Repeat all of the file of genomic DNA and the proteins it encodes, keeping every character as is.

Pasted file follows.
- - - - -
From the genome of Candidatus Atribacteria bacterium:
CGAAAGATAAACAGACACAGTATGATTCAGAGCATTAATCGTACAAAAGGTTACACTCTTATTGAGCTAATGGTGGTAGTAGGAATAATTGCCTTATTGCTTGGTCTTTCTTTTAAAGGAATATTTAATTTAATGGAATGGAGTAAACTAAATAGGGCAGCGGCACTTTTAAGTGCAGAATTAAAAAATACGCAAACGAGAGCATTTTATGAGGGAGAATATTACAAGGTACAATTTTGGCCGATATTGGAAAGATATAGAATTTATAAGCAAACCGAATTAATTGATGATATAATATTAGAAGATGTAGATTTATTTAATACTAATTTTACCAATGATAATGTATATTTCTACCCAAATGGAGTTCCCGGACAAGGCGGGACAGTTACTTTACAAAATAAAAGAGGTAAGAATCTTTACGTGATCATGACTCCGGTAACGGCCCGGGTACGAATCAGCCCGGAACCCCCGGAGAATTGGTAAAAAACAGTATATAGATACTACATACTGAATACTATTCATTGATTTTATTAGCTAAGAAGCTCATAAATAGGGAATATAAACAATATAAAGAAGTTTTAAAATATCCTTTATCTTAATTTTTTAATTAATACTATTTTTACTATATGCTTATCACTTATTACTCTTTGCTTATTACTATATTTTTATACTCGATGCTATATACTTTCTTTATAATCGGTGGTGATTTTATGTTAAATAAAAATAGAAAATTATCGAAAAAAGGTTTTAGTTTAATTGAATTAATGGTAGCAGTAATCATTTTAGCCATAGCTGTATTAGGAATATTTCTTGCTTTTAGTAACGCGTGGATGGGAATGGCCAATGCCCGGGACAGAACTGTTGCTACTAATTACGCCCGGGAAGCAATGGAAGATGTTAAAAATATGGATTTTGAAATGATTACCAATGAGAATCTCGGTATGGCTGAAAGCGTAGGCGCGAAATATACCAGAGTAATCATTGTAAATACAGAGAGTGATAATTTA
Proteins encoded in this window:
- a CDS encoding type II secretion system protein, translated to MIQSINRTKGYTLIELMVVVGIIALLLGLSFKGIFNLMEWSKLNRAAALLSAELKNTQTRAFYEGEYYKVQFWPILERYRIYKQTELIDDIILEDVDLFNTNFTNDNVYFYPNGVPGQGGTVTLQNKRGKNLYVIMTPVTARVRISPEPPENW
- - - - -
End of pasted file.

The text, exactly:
From the genome of Candidatus Atribacteria bacterium:
CGAAAGATAAACAGACACAGTATGATTCAGAGCATTAATCGTACAAAAGGTTACACTCTTATTGAGCTAATGGTGGTAGTAGGAATAATTGCCTTATTGCTTGGTCTTTCTTTTAAAGGAATATTTAATTTAATGGAATGGAGTAAACTAAATAGGGCAGCGGCACTTTTAAGTGCAGAATTAAAAAATACGCAAACGAGAGCATTTTATGAGGGAGAATATTACAAGGTACAATTTTGGCCGATATTGGAAAGATATAGAATTTATAAGCAAACCGAATTAATTGATGATATAATATTAGAAGATGTAGATTTATTTAATACTAATTTTACCAATGATAATGTATATTTCTACCCAAATGGAGTTCCCGGACAAGGCGGGACAGTTACTTTACAAAATAAAAGAGGTAAGAATCTTTACGTGATCATGACTCCGGTAACGGCCCGGGTACGAATCAGCCCGGAACCCCCGGAGAATTGGTAAAAAACAGTATATAGATACTACATACTGAATACTATTCATTGATTTTATTAGCTAAGAAGCTCATAAATAGGGAATATAAACAATATAAAGAAGTTTTAAAATATCCTTTATCTTAATTTTTTAATTAATACTATTTTTACTATATGCTTATCACTTATTACTCTTTGCTTATTACTATATTTTTATACTCGATGCTATATACTTTCTTTATAATCGGTGGTGATTTTATGTTAAATAAAAATAGAAAATTATCGAAAAAAGGTTTTAGTTTAATTGAATTAATGGTAGCAGTAATCATTTTAGCCATAGCTGTATTAGGAATATTTCTTGCTTTTAGTAACGCGTGGATGGGAATGGCCAATGCCCGGGACAGAACTGTTGCTACTAATTACGCCCGGGAAGCAATGGAAGATGTTAAAAATATGGATTTTGAAATGATTACCAATGAGAATCTCGGTATGGCTGAAAGCGTAGGCGCGAAATATACCAGAGTAATCATTGTAAATACAGAGAGTGATAATTTA
Proteins encoded in this window:
- a CDS encoding type II secretion system protein, translated to MIQSINRTKGYTLIELMVVVGIIALLLGLSFKGIFNLMEWSKLNRAAALLSAELKNTQTRAFYEGEYYKVQFWPILERYRIYKQTELIDDIILEDVDLFNTNFTNDNVYFYPNGVPGQGGTVTLQNKRGKNLYVIMTPVTARVRISPEPPENW